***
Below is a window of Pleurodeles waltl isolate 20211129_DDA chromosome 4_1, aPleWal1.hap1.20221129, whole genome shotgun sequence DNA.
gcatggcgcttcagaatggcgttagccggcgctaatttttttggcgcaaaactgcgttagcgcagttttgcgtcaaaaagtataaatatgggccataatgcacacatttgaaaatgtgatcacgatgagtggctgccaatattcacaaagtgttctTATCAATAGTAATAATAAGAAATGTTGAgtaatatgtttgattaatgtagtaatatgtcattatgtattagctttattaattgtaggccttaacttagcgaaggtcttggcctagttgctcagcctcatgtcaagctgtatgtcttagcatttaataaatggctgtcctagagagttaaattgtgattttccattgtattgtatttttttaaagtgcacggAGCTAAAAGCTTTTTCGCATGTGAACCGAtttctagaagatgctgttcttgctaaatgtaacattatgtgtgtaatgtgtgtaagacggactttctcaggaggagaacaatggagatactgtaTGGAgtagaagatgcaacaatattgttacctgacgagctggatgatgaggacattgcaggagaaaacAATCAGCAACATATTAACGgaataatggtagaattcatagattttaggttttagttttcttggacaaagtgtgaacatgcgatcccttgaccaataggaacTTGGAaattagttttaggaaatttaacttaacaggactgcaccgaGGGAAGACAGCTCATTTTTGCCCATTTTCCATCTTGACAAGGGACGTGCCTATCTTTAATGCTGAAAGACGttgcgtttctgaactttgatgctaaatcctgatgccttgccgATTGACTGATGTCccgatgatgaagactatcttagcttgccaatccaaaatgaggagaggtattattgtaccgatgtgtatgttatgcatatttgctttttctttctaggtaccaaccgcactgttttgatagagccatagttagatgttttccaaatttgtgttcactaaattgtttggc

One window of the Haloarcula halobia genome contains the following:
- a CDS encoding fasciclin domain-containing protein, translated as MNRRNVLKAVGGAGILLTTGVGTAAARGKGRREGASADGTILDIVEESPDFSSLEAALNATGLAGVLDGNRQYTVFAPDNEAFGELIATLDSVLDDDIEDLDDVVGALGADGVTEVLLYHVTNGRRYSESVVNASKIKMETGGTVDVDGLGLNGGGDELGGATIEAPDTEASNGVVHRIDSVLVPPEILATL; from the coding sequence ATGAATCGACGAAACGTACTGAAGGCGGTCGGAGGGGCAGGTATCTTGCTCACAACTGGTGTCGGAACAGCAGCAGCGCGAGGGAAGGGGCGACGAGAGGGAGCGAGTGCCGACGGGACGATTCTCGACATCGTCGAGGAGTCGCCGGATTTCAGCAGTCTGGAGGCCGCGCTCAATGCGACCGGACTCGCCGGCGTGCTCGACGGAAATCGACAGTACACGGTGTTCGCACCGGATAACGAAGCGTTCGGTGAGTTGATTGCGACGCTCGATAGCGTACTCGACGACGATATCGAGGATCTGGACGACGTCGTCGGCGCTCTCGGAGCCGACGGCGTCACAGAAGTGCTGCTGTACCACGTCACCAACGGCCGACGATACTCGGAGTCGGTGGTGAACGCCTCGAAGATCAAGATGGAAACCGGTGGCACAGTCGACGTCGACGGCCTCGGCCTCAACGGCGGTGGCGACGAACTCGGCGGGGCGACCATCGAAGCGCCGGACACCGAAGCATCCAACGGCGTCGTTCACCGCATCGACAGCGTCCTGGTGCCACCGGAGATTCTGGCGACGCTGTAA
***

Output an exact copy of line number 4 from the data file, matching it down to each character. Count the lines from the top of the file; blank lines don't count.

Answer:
- a CDS encoding fasciclin domain-containing protein, translated as MNRRNVLKAVGGAGILLTTGVGTAAARGKGRREGASADGTILDIVEESPDFSSLEAALNATGLAGVLDGNRQYTVFAPDNEAFGELIATLDSVLDDDIEDLDDVVGALGADGVTEVLLYHVTNGRRYSESVVNASKIKMETGGTVDVDGLGLNGGGDELGGATIEAPDTEASNGVVHRIDSVLVPPEILATL; from the coding sequence ATGAATCGACGAAACGTACTGAAGGCGGTCGGAGGGGCAGGTATCTTGCTCACAACTGGTGTCGGAACAGCAGCAGCGCGAGGGAAGGGGCGACGAGAGGGAGCGAGTGCCGACGGGACGATTCTCGACATCGTCGAGGAGTCGCCGGATTTCAGCAGTCTGGAGGCCGCGCTCAATGCGACCGGACTCGCCGGCGTGCTCGACGGAAATCGACAGTACACGGTGTTCGCACCGGATAACGAAGCGTTCGGTGAGTTGATTGCGACGCTCGATAGCGTACTCGACGACGATATCGAGGATCTGGACGACGTCGTCGGCGCTCTCGGAGCCGACGGCGTCACAGAAGTGCTGCTGTACCACGTCACCAACGGCCGACGATACTCGGAGTCGGTGGTGAACGCCTCGAAGATCAAGATGGAAACCGGTGGCACAGTCGACGTCGACGGCCTCGGCCTCAACGGCGGTGGCGACGAACTCGGCGGGGCGACCATCGAAGCGCCGGACACCGAAGCATCCAACGGCGTCGTTCACCGCATCGACAGCGTCCTGGTGCCACCGGAGATTCTGGCGACGCTGTAA